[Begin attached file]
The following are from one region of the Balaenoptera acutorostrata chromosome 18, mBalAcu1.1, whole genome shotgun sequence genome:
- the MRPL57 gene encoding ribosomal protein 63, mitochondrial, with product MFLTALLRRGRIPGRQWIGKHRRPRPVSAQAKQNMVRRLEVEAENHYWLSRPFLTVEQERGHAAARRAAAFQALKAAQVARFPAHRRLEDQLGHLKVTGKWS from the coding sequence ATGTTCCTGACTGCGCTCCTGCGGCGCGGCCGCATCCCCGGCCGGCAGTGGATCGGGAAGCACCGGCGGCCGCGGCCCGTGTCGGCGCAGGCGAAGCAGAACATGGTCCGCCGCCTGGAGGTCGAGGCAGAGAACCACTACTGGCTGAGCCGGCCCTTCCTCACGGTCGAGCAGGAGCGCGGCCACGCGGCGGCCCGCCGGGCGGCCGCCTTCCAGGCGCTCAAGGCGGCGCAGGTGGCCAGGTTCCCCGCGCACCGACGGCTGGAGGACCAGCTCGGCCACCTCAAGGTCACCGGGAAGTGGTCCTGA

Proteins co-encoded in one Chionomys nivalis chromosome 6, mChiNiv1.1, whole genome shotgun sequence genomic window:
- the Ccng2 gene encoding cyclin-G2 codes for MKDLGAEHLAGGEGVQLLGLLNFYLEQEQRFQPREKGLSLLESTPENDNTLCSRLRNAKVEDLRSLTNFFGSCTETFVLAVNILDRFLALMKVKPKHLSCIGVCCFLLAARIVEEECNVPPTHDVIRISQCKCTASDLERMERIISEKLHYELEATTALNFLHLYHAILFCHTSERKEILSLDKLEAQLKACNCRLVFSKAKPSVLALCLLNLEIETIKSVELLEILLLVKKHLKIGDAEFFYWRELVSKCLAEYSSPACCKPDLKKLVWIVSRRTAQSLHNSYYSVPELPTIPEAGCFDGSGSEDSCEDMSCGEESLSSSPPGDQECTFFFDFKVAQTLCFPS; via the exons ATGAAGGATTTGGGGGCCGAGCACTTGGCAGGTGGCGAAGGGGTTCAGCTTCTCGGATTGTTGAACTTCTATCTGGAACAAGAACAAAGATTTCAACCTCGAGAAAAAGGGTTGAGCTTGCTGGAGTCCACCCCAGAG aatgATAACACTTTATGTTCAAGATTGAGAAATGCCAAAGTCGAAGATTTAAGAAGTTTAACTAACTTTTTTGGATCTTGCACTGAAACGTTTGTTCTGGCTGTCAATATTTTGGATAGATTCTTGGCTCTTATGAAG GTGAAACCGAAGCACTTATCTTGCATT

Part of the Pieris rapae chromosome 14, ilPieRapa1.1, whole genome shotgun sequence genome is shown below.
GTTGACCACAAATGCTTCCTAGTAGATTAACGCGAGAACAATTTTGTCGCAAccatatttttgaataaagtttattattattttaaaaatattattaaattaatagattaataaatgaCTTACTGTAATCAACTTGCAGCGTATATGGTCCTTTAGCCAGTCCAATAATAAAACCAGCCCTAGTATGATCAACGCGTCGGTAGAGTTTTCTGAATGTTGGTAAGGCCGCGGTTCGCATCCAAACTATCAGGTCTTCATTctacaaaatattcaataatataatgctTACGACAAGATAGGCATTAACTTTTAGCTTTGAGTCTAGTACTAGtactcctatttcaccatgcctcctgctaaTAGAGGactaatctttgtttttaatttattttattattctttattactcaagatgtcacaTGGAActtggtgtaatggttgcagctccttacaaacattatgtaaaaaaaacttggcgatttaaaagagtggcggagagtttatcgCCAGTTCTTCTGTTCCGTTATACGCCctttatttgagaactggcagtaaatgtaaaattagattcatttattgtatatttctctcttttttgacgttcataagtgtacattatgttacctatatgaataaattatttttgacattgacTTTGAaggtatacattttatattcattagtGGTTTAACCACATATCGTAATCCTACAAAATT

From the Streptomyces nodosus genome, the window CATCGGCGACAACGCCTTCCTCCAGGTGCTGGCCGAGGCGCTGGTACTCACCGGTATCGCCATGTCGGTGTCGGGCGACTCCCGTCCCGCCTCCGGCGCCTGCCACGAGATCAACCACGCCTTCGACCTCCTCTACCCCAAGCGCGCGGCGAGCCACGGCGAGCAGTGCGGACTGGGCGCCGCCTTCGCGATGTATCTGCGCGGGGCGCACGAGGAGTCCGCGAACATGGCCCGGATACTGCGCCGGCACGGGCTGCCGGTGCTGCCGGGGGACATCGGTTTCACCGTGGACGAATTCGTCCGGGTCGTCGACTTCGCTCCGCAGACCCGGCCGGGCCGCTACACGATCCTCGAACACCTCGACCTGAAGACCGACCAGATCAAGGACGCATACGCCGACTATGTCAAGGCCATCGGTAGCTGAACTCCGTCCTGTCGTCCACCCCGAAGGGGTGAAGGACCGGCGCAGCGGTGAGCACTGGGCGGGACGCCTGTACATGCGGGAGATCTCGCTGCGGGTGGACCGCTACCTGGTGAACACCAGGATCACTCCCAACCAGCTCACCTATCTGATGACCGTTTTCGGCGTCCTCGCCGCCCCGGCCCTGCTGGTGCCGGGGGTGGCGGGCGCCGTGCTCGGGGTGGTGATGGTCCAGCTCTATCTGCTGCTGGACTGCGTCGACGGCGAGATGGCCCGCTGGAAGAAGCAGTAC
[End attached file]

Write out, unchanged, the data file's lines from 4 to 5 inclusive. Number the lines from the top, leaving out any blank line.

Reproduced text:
- the Ccng2 gene encoding cyclin-G2 codes for MKDLGAEHLAGGEGVQLLGLLNFYLEQEQRFQPREKGLSLLESTPENDNTLCSRLRNAKVEDLRSLTNFFGSCTETFVLAVNILDRFLALMKVKPKHLSCIGVCCFLLAARIVEEECNVPPTHDVIRISQCKCTASDLERMERIISEKLHYELEATTALNFLHLYHAILFCHTSERKEILSLDKLEAQLKACNCRLVFSKAKPSVLALCLLNLEIETIKSVELLEILLLVKKHLKIGDAEFFYWRELVSKCLAEYSSPACCKPDLKKLVWIVSRRTAQSLHNSYYSVPELPTIPEAGCFDGSGSEDSCEDMSCGEESLSSSPPGDQECTFFFDFKVAQTLCFPS; via the exons ATGAAGGATTTGGGGGCCGAGCACTTGGCAGGTGGCGAAGGGGTTCAGCTTCTCGGATTGTTGAACTTCTATCTGGAACAAGAACAAAGATTTCAACCTCGAGAAAAAGGGTTGAGCTTGCTGGAGTCCACCCCAGAG aatgATAACACTTTATGTTCAAGATTGAGAAATGCCAAAGTCGAAGATTTAAGAAGTTTAACTAACTTTTTTGGATCTTGCACTGAAACGTTTGTTCTGGCTGTCAATATTTTGGATAGATTCTTGGCTCTTATGAAG GTGAAACCGAAGCACTTATCTTGCATT

Part of the Pieris rapae chromosome 14, ilPieRapa1.1, whole genome shotgun sequence genome is shown below.